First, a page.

As I began my thesis, I knew I wanted to share my struggles, voice my inner thoughts, and be more vulnerable through my art. I'm not typically an emotionally open person, and I don't often share personal details. However, creating art based on my thoughts and emotions is the closest I can get to being open with myself and others.
I loved my thesis, but I would make one change: removing the two chapters, Mirrorball and Right Where You Left Me. Although I loved the images and their symbolic significance, the initial set of images I shot, Happiness, perfectly conveyed the emotions I wanted to express. I shot them quickly, fearing they wouldn't suffice. I cherished these images so much that I didn't want to subject them to endless critique or requests for reshoots, despite any technical imperfections.
Initially, my thesis was intended to be a visual letter to my family. Titled after Taylor Swift’s This is Me Trying, it represented my lifelong efforts to meet my family's expectations and be the change they sought. My entire life, I had strived to please them, especially by pursuing higher education. However, their response was underwhelming. They viewed the images and moved on. They didn't attend my show, and to be honest, I didn't want them to. They failed to comprehend or show interest in my work, and I reciprocated by not wanting their presence. My show felt like the closing chapter to that part of my life, resembling a funeral more than a celebration.
Fast forward 3.5 years, and the "real world" has unfolded as I anticipated. The comments that used to irritate me, like "you're not ready for the real world" or "welcome to the real world," are no longer a source of frustration. Growing up in a family facing numerous struggles, I gained early insight into what the real world entailed. I had strived in school to avoid those struggles in adulthood, but in today's world, marked by scarcity of jobs, even with the abundance of "we're hiring" signs online or outside, success primarily hinges on personal connections. Contrary to what I was told, my degree didn't make life any easier; it only piled on more debt.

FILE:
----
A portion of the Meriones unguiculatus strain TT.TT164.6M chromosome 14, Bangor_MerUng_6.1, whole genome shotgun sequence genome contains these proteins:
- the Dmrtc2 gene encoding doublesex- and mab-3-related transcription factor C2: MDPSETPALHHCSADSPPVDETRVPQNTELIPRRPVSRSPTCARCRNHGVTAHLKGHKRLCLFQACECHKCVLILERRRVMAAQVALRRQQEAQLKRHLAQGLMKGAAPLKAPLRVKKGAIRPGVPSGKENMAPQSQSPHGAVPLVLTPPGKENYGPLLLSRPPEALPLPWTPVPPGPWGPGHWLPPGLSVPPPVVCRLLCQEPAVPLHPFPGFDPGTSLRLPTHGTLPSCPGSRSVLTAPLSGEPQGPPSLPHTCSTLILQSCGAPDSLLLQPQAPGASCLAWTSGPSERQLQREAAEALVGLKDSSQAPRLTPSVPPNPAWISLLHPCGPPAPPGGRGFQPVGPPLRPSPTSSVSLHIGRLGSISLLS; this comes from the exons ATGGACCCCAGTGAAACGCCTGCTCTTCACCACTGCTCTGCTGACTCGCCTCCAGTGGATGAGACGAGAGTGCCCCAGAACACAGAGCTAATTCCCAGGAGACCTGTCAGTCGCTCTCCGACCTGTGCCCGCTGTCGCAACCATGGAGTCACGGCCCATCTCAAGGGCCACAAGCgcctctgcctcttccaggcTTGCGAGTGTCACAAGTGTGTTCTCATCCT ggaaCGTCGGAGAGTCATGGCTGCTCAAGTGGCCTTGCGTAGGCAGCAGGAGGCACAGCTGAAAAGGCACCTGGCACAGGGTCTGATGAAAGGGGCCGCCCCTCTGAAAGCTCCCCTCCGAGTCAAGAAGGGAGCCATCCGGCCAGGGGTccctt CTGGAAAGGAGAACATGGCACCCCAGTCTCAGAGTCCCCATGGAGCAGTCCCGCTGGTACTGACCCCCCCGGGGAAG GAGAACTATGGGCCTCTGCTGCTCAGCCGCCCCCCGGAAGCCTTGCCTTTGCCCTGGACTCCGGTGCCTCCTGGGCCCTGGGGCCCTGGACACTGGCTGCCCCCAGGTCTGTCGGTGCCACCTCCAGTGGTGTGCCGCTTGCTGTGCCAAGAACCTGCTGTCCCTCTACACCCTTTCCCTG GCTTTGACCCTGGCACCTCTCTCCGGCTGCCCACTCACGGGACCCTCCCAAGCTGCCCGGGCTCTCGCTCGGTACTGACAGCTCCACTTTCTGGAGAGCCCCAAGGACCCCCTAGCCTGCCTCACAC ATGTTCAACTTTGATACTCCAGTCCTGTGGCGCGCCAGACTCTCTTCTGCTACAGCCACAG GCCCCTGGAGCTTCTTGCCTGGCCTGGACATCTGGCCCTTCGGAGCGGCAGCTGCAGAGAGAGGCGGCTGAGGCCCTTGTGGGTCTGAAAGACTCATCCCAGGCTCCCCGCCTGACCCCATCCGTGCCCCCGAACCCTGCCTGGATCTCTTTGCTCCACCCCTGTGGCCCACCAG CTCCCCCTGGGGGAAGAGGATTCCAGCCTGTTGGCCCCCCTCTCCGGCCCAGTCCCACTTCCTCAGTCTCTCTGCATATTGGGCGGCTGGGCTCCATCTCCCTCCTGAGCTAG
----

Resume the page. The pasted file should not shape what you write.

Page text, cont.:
Not much has changed since graduation. I've been living on autopilot, shooting when inspiration strikes and grappling with my inner monologue when it doesn't. My refuge lies in the company of friends, media, music, and other distractions.
My series, Hard Times, follows my post-college journey. It comprises moments that I found beautiful or that resonate with my emotional struggles during this time, nothing too specific.
The video, Congratulations, serves as the introduction to this series. Following the style of my previous montage videos, it features clips from the past three years. Filmed using a toy camera, camcorder, and my cellphone, it captures endless driving, distractions, events, and moments with my closest friends, all set to the song Congratulations by MGMT.
The introduction to Congratulations includes clips from Ethel Cain's Preacher's Daughter visuals, intertwined with footage from the film Girl, Interrupted. Media and pop culture have always played a pivotal role in my work, as they served as a refuge in my upbringing. Characters like Winona Ryder's portrayal of Susanna in Girl, Interrupted resonated deeply with me at a young age, depicting depression, anxiety, and BPD in an authentic way.
Over the past year, I've been captivated by Ethel's concept album, Preacher's Daughter, and found a deeply personal connection to her words. While her album delves into themes of small-town religious conflicts, personal religious struggles, and trauma like SA and abuse, I interpreted her lyrics in a different light. Phrases such as "swinging by my neck from the family tree," "God loves you but not enough to save you," and "These crosses all over my body remind me of who I used to be" resonated with the family-related betrayal I felt in my own life. Although I've spent my life distracting myself from my past and trying not to dwell on it, there are lingering reminders that constantly haunt me.